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I found three recipes with the names in common: armored hen, armored capon, and armored turnip. Only the armoured capon is dressed to look like it is wearing armor, which is really fun.

The turnips are layered with cheese and spices, somewhat like a “paleo diet” lasagna. Remember to use the smaller “Brassica rapa subsp. rapa” not the larger rutabaga “Brassica napobrassica”.

The armoured hen is a spit roast, where you make a crust on the outside of the roasted meat by sprinkling it with flour. The translation from Spanish by Robin Carroll-Mann can add to confusion if you are unfamiliar with this technique. “And when it is nearly half-roasted, baste it with bacon.” might imply that the spitted and half cooked hen is wrapped with strips of bacon before the flour crust is applied. This would result in an over cooked hen, or rubbery undercooked bacon. Putting a French translation “Fais rôtir une belle poule et, près de la mi-cuisson, frotte-la avec du lard.” into google translate gets “Do a nice roast chicken and nearly halfway through cooking , rub it with bacon.” This bacon fat addition, along with egg yolks, would allow the flour to stick to the less fatty hen. Translating with google from the original Catalan didn’t translate well.

Armored Capon
(Spain, 1520 – Robin Carroll-Mann, trans.)
Bard a capon, and roast it; and when it is half-roasted remove the barding fat. And take egg yolks beaten with parsley and sugar, and let them be very well-beaten, and put these eggs all over the capon; and take pine nuts and peeled almonds, and while you put on the egg yolks, put on the pine nuts and almonds bit by bit in such a way that they will adhere to the sauce. And then put the barding fat back on over the eggs and the capon. And it shall be upon the fire until it is completely roasted. Libre del Coch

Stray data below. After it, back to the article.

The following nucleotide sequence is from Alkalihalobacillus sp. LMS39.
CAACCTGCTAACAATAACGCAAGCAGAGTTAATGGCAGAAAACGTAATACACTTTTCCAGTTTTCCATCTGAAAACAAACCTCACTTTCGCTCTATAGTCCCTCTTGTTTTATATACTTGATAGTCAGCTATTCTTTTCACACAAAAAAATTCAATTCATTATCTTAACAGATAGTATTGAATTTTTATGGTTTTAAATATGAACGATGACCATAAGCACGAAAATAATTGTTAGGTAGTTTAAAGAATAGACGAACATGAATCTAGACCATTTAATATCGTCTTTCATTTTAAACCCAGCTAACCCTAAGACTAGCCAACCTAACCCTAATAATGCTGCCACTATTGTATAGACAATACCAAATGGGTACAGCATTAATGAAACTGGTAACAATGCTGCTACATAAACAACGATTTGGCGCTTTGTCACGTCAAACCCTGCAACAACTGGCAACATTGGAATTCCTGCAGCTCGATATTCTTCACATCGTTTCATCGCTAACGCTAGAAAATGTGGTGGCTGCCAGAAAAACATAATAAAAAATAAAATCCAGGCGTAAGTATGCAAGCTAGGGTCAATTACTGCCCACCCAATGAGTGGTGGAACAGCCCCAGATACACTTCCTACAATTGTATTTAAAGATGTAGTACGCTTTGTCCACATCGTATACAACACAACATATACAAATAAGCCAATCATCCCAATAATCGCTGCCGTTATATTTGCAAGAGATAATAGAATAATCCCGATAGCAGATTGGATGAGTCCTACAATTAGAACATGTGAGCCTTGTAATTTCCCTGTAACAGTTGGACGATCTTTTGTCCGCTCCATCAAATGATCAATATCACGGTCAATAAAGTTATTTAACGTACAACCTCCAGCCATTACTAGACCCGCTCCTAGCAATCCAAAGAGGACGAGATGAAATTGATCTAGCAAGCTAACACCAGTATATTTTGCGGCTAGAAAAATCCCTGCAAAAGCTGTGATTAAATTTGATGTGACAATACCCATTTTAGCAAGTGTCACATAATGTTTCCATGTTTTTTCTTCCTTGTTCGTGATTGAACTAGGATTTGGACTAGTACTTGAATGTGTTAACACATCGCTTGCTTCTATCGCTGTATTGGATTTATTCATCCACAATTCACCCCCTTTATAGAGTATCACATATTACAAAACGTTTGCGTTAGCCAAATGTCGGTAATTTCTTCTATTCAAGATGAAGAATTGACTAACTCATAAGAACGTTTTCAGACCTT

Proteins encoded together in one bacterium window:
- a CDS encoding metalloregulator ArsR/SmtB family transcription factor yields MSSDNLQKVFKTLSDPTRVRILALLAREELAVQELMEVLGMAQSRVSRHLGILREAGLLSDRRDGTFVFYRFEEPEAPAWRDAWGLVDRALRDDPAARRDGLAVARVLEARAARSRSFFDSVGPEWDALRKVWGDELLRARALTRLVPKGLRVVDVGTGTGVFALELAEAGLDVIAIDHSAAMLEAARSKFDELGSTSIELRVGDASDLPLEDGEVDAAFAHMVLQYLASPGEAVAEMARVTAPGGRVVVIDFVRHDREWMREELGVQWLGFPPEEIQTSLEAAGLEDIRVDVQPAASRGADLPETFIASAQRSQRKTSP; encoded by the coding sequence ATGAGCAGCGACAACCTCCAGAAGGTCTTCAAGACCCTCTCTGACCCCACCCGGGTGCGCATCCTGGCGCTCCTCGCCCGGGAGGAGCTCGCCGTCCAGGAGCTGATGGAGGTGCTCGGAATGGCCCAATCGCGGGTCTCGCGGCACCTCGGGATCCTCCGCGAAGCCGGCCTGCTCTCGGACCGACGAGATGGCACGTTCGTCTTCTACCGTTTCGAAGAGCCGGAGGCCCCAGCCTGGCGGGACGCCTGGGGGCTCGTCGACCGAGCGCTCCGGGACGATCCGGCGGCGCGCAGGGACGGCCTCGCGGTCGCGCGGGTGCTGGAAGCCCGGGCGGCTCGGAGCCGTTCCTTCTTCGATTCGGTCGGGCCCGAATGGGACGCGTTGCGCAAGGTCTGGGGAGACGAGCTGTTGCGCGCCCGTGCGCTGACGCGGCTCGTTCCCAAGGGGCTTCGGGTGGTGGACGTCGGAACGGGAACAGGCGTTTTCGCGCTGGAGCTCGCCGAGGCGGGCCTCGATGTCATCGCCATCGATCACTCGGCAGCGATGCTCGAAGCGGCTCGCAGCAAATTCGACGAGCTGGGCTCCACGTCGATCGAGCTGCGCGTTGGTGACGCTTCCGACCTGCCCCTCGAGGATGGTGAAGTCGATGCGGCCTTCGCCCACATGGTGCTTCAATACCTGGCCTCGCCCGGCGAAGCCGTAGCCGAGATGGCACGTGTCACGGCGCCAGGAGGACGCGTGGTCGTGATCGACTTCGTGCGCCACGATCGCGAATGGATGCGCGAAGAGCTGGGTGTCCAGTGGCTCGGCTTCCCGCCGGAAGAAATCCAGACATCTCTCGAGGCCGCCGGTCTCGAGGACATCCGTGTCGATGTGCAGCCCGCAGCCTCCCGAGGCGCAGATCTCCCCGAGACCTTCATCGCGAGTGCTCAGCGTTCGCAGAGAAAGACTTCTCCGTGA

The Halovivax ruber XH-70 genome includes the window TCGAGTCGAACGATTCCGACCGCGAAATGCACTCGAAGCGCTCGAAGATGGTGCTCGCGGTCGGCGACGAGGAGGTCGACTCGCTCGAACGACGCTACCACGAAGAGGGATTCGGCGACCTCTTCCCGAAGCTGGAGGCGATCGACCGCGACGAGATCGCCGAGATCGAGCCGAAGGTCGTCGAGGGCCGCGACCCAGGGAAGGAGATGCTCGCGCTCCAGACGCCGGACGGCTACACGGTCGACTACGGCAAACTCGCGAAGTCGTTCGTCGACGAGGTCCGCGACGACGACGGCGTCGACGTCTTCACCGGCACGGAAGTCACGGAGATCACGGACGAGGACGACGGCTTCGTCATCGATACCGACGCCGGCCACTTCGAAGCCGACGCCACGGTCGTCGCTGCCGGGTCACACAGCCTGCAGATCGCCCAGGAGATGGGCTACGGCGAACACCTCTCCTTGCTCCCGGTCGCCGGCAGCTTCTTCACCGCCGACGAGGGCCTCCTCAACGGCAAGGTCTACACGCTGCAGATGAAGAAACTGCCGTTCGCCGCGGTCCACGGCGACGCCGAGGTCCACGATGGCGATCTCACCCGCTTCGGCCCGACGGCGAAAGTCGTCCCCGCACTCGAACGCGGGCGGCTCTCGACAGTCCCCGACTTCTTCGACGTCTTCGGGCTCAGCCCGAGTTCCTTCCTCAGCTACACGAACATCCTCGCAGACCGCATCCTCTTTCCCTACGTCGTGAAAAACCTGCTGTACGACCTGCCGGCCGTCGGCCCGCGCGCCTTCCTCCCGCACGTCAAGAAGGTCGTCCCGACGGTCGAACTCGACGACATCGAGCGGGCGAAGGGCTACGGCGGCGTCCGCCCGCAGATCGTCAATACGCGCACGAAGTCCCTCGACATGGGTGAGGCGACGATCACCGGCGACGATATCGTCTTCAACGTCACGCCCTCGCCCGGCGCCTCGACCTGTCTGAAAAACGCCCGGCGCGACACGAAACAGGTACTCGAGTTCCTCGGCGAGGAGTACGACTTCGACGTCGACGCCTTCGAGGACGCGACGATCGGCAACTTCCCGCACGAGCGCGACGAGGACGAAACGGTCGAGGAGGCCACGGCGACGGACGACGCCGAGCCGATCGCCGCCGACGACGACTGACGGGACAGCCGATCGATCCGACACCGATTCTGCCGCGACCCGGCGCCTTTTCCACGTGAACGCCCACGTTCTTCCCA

Ingredients
* 1 capon (~6lbs)
* 6 strips of bacon
* 4 egg yolks
* 1 cup whole almonds, blanched
* 3/4 cup pine nuts

Directions
1. Preheat oven to 350.
2. Cover the capon with the strips of bacon. Roast capon for 45 minutes (while bacon is still rubbery, not crispy), then remove from heat.
3. Remove the bacon strips and set aside. Working from one end of the bird to the other, drop a little bit of egg yolk on the bird, smooth it out and use it to glue on almonds and pine nuts in neat rows, with the sides of the almonds touching and the pine nuts filling the voids near the points of the almonds. Place bacon stips back over the capon and return bird to oven. Roast for an additional hour or until it reaches 165°, and the limbs twist easily from the body.